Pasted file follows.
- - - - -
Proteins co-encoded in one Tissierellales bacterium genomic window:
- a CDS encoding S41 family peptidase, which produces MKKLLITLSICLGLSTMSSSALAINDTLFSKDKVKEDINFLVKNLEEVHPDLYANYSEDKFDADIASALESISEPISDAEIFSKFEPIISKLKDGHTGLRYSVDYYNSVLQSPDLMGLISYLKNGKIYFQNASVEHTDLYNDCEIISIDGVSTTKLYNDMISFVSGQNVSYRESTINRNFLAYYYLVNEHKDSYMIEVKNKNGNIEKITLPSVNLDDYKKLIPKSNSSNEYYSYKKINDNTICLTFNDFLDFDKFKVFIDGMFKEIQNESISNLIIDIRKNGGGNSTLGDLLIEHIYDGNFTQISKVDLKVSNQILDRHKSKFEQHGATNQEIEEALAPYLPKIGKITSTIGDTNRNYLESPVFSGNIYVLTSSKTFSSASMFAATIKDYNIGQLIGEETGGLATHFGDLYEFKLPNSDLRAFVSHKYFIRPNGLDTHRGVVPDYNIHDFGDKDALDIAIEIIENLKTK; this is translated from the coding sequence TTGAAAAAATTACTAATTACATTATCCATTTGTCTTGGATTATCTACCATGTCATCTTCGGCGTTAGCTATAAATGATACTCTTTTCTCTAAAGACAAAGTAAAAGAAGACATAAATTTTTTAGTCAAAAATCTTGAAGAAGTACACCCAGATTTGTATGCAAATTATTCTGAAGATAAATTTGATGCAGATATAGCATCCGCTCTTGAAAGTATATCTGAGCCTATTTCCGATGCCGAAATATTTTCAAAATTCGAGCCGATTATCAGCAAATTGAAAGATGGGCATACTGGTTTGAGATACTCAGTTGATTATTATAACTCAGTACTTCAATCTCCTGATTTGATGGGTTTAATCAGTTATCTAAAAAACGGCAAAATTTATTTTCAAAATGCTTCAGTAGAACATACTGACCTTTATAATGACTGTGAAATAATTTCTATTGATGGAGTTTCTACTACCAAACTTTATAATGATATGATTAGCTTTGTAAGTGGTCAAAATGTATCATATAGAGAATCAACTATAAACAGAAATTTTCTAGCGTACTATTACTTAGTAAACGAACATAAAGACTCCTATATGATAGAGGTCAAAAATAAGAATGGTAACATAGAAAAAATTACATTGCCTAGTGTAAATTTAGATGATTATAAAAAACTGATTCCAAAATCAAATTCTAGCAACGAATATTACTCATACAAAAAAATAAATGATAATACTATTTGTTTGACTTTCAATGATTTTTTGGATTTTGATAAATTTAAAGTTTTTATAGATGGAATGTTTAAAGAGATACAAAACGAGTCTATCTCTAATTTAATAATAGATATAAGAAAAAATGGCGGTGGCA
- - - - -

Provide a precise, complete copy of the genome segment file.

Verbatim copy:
Proteins co-encoded in one Tissierellales bacterium genomic window:
- a CDS encoding S41 family peptidase, which produces MKKLLITLSICLGLSTMSSSALAINDTLFSKDKVKEDINFLVKNLEEVHPDLYANYSEDKFDADIASALESISEPISDAEIFSKFEPIISKLKDGHTGLRYSVDYYNSVLQSPDLMGLISYLKNGKIYFQNASVEHTDLYNDCEIISIDGVSTTKLYNDMISFVSGQNVSYRESTINRNFLAYYYLVNEHKDSYMIEVKNKNGNIEKITLPSVNLDDYKKLIPKSNSSNEYYSYKKINDNTICLTFNDFLDFDKFKVFIDGMFKEIQNESISNLIIDIRKNGGGNSTLGDLLIEHIYDGNFTQISKVDLKVSNQILDRHKSKFEQHGATNQEIEEALAPYLPKIGKITSTIGDTNRNYLESPVFSGNIYVLTSSKTFSSASMFAATIKDYNIGQLIGEETGGLATHFGDLYEFKLPNSDLRAFVSHKYFIRPNGLDTHRGVVPDYNIHDFGDKDALDIAIEIIENLKTK; this is translated from the coding sequence TTGAAAAAATTACTAATTACATTATCCATTTGTCTTGGATTATCTACCATGTCATCTTCGGCGTTAGCTATAAATGATACTCTTTTCTCTAAAGACAAAGTAAAAGAAGACATAAATTTTTTAGTCAAAAATCTTGAAGAAGTACACCCAGATTTGTATGCAAATTATTCTGAAGATAAATTTGATGCAGATATAGCATCCGCTCTTGAAAGTATATCTGAGCCTATTTCCGATGCCGAAATATTTTCAAAATTCGAGCCGATTATCAGCAAATTGAAAGATGGGCATACTGGTTTGAGATACTCAGTTGATTATTATAACTCAGTACTTCAATCTCCTGATTTGATGGGTTTAATCAGTTATCTAAAAAACGGCAAAATTTATTTTCAAAATGCTTCAGTAGAACATACTGACCTTTATAATGACTGTGAAATAATTTCTATTGATGGAGTTTCTACTACCAAACTTTATAATGATATGATTAGCTTTGTAAGTGGTCAAAATGTATCATATAGAGAATCAACTATAAACAGAAATTTTCTAGCGTACTATTACTTAGTAAACGAACATAAAGACTCCTATATGATAGAGGTCAAAAATAAGAATGGTAACATAGAAAAAATTACATTGCCTAGTGTAAATTTAGATGATTATAAAAAACTGATTCCAAAATCAAATTCTAGCAACGAATATTACTCATACAAAAAAATAAATGATAATACTATTTGTTTGACTTTCAATGATTTTTTGGATTTTGATAAATTTAAAGTTTTTATAGATGGAATGTTTAAAGAGATACAAAACGAGTCTATCTCTAATTTAATAATAGATATAAGAAAAAATGGCGGTGGCA